Registered Dietitian Nutritionists are Uniquely Qualified to Educate Medical Students: Position Paper from Academy of Nutrition and Dietetics

August 3, 2017

CHICAGO – The training and experience of registered dietitian nutritionists makes RDNs uniquely qualified to educate medical students about nutrition as it relates to health and disease, according to a newly released position paper from the Academy of Nutrition and Dietetics.

According to the Academy's position paper "Interprofessional Education in Nutrition as an Essential Component of Medical Education," which has been published in the July issue of the Journal of the Academy of Nutrition and Dietetics:

It is the position of the Academy of Nutrition and Dietetics that registered dietitian nutritionists (RDNs) should play a significant role in educating medical students, residents, fellows and physicians in practice. The more physicians learn about the effectiveness of nutrition for the prevention and treatment of diseases, the more likely they are to consult with RDNs and refer patients for medical nutrition therapy, which will improve medical care and has the potential to reduce health care costs.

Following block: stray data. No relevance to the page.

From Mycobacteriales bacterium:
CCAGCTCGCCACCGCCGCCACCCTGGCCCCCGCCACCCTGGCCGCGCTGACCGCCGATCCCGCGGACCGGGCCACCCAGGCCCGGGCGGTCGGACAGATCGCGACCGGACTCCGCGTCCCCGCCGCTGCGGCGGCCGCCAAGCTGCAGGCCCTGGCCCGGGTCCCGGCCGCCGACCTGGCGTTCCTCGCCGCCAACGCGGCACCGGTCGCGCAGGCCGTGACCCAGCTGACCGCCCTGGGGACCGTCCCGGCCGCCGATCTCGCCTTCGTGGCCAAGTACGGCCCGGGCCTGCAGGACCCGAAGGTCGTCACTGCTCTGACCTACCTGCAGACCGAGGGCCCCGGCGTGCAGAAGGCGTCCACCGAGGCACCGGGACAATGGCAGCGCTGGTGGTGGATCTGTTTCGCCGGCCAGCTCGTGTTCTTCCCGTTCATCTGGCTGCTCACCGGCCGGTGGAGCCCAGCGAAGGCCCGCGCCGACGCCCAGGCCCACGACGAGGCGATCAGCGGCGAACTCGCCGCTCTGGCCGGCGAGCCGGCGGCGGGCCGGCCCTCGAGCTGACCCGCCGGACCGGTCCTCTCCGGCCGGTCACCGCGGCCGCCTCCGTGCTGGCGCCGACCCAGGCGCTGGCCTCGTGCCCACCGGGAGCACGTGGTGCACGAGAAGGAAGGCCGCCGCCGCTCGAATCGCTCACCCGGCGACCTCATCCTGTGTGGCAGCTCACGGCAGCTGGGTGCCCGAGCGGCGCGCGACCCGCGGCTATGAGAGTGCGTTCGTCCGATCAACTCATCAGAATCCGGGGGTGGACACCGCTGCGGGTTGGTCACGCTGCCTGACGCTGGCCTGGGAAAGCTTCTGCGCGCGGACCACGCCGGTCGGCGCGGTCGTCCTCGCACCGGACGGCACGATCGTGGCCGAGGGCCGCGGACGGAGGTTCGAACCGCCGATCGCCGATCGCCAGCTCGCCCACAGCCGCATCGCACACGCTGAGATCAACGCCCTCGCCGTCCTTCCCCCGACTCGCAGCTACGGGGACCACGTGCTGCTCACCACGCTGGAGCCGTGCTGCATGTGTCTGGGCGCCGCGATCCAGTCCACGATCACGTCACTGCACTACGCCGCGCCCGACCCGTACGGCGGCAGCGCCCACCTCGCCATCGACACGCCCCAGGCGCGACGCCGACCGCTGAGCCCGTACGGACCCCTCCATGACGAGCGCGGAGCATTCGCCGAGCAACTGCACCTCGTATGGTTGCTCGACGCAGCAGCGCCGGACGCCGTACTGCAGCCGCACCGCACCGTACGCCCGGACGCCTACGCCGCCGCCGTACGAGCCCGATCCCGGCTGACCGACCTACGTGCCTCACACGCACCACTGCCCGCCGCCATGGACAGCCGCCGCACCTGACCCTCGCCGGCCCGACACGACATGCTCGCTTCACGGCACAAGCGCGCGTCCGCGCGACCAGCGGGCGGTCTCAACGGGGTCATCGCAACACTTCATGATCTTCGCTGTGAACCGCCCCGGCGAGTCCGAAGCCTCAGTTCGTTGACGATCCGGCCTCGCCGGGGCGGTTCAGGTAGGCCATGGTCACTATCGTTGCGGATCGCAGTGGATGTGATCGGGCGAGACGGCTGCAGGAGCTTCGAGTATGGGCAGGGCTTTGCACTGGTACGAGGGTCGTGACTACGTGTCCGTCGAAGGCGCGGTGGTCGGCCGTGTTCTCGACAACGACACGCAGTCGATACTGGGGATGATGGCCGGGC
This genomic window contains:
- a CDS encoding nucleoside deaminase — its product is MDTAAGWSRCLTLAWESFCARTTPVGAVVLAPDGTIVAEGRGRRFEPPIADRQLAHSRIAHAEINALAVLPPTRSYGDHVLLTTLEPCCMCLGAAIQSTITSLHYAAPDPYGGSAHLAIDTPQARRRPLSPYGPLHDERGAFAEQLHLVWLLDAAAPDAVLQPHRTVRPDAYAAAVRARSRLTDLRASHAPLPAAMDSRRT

Research studies have shown deficiencies in nutrition education in medical schools and residency programs for more than 30 years, according to the Academy's position paper.

"It is crucial that registered dietitian nutritionists – the most experienced and educated professionals in food and nutrition in the health care field – play a role in educating physicians on nutrition and wellness at all education levels and that we work with physicians as part of interdisciplinary health care teams," said registered dietitian nutritionist and Academy Spokesperson Lauri Wright.

"Including RDNs in medical education will help to ensure that future physicians discuss nutrition and physical activity with their patients, consult with and refer patients to RDNs," Wright said.

"Physicians need to know, from the start of their education, that nutrition counseling conducted by an RDN can benefit their patients by improving blood sugar and lipid levels and reducing the risk of hypertension, cardiovascular disease, obesity, cancer and malnutrition," Wright said.

RDNs play a critical role as members of health care teams in assessing malnutrition, which can lead to reduced hospital readmission rates and short-term and long-term health care costs.

The Academy's position paper was written by registered dietitian nutritionist Lisa A. Hark, PhD, RD, Columbia University Medical Center, NY, and physician Darwin Deen, MD, MS, City University of New York School of Medicine.

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The Academy of Nutrition and Dietetics is the world's largest organization of food and nutrition professionals. The Academy is committed to improving health and advancing the profession of dietetics through research, education and advocacy. Visit the Academy at eatright.org.